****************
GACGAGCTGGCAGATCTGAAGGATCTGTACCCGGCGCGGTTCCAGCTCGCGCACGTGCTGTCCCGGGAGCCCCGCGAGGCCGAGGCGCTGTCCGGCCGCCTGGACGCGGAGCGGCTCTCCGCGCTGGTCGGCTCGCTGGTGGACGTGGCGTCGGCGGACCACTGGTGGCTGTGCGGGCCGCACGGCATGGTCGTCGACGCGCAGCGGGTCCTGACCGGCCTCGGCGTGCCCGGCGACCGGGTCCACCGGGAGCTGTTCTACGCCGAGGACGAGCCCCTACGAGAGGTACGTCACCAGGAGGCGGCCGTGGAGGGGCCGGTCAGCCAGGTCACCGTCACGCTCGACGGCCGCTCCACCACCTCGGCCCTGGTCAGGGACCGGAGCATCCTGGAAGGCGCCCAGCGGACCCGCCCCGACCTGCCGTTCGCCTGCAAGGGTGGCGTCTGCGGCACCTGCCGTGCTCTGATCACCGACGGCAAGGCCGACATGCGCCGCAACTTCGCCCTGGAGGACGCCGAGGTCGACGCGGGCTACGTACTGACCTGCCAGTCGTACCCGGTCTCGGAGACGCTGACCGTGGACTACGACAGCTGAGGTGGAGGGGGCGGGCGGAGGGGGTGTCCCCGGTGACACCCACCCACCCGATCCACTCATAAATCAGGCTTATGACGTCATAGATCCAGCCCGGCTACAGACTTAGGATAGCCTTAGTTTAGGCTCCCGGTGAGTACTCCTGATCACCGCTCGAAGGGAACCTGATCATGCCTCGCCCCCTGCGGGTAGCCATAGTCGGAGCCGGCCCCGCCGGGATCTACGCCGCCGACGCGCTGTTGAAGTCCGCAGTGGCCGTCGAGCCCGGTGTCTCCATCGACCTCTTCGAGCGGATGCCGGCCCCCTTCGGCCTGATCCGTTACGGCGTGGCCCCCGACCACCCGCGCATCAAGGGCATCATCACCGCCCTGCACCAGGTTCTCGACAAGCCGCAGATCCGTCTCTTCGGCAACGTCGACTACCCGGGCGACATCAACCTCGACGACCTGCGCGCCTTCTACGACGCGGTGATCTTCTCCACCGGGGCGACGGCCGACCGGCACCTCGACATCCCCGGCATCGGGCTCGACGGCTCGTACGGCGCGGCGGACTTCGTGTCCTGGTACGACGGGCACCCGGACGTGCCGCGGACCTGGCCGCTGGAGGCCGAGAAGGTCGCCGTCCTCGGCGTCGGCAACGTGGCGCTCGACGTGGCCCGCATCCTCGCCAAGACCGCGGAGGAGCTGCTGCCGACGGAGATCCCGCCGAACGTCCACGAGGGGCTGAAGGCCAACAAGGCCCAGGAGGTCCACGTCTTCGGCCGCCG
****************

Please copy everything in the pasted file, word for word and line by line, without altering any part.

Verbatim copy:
GACGAGCTGGCAGATCTGAAGGATCTGTACCCGGCGCGGTTCCAGCTCGCGCACGTGCTGTCCCGGGAGCCCCGCGAGGCCGAGGCGCTGTCCGGCCGCCTGGACGCGGAGCGGCTCTCCGCGCTGGTCGGCTCGCTGGTGGACGTGGCGTCGGCGGACCACTGGTGGCTGTGCGGGCCGCACGGCATGGTCGTCGACGCGCAGCGGGTCCTGACCGGCCTCGGCGTGCCCGGCGACCGGGTCCACCGGGAGCTGTTCTACGCCGAGGACGAGCCCCTACGAGAGGTACGTCACCAGGAGGCGGCCGTGGAGGGGCCGGTCAGCCAGGTCACCGTCACGCTCGACGGCCGCTCCACCACCTCGGCCCTGGTCAGGGACCGGAGCATCCTGGAAGGCGCCCAGCGGACCCGCCCCGACCTGCCGTTCGCCTGCAAGGGTGGCGTCTGCGGCACCTGCCGTGCTCTGATCACCGACGGCAAGGCCGACATGCGCCGCAACTTCGCCCTGGAGGACGCCGAGGTCGACGCGGGCTACGTACTGACCTGCCAGTCGTACCCGGTCTCGGAGACGCTGACCGTGGACTACGACAGCTGAGGTGGAGGGGGCGGGCGGAGGGGGTGTCCCCGGTGACACCCACCCACCCGATCCACTCATAAATCAGGCTTATGACGTCATAGATCCAGCCCGGCTACAGACTTAGGATAGCCTTAGTTTAGGCTCCCGGTGAGTACTCCTGATCACCGCTCGAAGGGAACCTGATCATGCCTCGCCCCCTGCGGGTAGCCATAGTCGGAGCCGGCCCCGCCGGGATCTACGCCGCCGACGCGCTGTTGAAGTCCGCAGTGGCCGTCGAGCCCGGTGTCTCCATCGACCTCTTCGAGCGGATGCCGGCCCCCTTCGGCCTGATCCGTTACGGCGTGGCCCCCGACCACCCGCGCATCAAGGGCATCATCACCGCCCTGCACCAGGTTCTCGACAAGCCGCAGATCCGTCTCTTCGGCAACGTCGACTACCCGGGCGACATCAACCTCGACGACCTGCGCGCCTTCTACGACGCGGTGATCTTCTCCACCGGGGCGACGGCCGACCGGCACCTCGACATCCCCGGCATCGGGCTCGACGGCTCGTACGGCGCGGCGGACTTCGTGTCCTGGTACGACGGGCACCCGGACGTGCCGCGGACCTGGCCGCTGGAGGCCGAGAAGGTCGCCGTCCTCGGCGTCGGCAACGTGGCGCTCGACGTGGCCCGCATCCTCGCCAAGACCGCGGAGGAGCTGCTGCCGACGGAGATCCCGCCGAACGTCCACGAGGGGCTGAAGGCCAACAAGGCCCAGGAGGTCCACGTCTTCGGCCGCCG